High doses of cocaine 'can cause brain to eat itself'

'Cocaine makes [cells] throw away really important things," says scientist

Using high doses of cocaine triggers brain cells to eat themselves, new research has found.

According to an experiment carried out by scientists from John Hopkins University School of Medicine in the US, taking large amounts of the drug sparks an out-of-control version of autophagy, which causes cells to digest their insides.

The findings were revealed after scientists gave high doses of cocaine to mice.

Dr Solomon Snyder, from the university, said autopsies were performed on the animals, which showed that their brain cells died as a result of autophagy.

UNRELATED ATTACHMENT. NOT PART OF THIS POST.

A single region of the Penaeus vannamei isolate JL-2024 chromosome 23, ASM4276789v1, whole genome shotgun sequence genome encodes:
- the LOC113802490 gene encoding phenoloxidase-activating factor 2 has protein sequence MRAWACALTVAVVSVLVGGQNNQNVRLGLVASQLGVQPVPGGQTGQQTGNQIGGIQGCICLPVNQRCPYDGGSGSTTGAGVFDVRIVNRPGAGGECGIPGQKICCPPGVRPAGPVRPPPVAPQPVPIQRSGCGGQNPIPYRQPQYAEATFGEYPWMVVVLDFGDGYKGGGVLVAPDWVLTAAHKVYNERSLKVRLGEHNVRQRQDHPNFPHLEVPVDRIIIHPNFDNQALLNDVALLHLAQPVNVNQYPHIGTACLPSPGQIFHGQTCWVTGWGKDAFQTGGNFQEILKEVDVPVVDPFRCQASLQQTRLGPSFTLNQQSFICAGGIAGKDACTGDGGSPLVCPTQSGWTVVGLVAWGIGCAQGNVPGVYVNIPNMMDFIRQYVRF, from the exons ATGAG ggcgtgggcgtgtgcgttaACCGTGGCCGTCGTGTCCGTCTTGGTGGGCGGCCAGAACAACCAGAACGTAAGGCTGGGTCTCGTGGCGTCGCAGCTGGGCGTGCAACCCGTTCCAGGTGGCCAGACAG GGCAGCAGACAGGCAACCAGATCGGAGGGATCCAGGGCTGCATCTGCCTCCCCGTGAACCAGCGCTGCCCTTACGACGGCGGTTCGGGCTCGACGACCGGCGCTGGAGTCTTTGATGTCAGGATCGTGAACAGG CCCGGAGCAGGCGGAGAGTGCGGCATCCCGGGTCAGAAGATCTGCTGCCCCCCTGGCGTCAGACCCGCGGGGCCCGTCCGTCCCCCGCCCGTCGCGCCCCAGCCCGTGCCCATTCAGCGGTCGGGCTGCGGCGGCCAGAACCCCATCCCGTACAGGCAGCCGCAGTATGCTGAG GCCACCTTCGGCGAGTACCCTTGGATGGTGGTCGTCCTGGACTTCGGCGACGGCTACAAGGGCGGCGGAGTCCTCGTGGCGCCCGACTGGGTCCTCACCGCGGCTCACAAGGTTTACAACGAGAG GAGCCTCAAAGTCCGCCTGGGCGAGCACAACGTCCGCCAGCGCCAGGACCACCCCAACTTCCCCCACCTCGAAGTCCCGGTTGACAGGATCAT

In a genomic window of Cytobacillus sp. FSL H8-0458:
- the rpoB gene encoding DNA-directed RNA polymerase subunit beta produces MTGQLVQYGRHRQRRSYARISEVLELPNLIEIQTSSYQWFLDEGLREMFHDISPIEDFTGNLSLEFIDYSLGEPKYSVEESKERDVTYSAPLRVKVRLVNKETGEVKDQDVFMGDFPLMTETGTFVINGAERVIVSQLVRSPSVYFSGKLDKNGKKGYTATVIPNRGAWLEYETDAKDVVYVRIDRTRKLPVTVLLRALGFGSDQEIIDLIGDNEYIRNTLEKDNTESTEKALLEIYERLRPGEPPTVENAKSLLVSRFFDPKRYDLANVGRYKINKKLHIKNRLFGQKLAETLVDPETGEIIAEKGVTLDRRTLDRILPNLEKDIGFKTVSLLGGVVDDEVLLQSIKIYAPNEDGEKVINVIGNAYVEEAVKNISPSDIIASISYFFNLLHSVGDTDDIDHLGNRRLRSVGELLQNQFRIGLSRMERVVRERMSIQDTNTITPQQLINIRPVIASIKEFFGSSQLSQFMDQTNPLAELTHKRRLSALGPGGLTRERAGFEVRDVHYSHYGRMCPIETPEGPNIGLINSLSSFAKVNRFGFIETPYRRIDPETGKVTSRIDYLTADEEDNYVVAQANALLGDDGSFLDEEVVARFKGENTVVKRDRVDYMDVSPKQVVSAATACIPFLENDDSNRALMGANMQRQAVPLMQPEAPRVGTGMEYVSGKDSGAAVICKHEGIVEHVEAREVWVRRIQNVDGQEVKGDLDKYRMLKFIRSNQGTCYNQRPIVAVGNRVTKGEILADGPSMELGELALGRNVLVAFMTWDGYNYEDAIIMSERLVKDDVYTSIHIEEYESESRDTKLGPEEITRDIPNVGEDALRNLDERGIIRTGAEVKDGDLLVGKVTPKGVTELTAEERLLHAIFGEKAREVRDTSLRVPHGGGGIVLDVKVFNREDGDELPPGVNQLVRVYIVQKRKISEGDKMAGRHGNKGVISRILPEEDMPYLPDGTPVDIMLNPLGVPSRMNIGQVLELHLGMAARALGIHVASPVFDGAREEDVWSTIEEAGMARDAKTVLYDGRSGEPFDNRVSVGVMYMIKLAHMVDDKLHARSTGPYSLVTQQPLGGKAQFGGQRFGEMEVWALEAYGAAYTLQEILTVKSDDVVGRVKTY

Cell death was also detected in mouse pups whose mothers received cocaine while pregnant.

Although autophagy is a normal process that cleans cells of debris, Dr Prasun Guha explained the way it was affected by high doses of cocaine: “A cell is like a household that is constantly generating trash. Autophagy is the housekeeper that takes out the trash – it’s usually a good thing.”

“But cocaine makes the housekeeper throw away really important things, like mitochondria, which produce energy for the cell,” said Dr Guha, who led the research published in the Proceedings of the National Academy of Sciences journal.

Scientists tested an experimental drug called CGP3466B and found it protected cells from cocaine-induced autophagy.

Although it has been tested in clinical trials to treat Parkinson’s and motor neurone disease, it is not yet known whether CGP3466B can be used in humans to prevent damage as a result of cocaine use.

“Since cocaine works exclusively to modulate autophagy versus other cell death programs, there’s a better chance that we can develop new targeted therapeutics to suppress its toxicity,” said Dr Maged Harraz, who co-authored the report.

Additional reporting by PA

Comments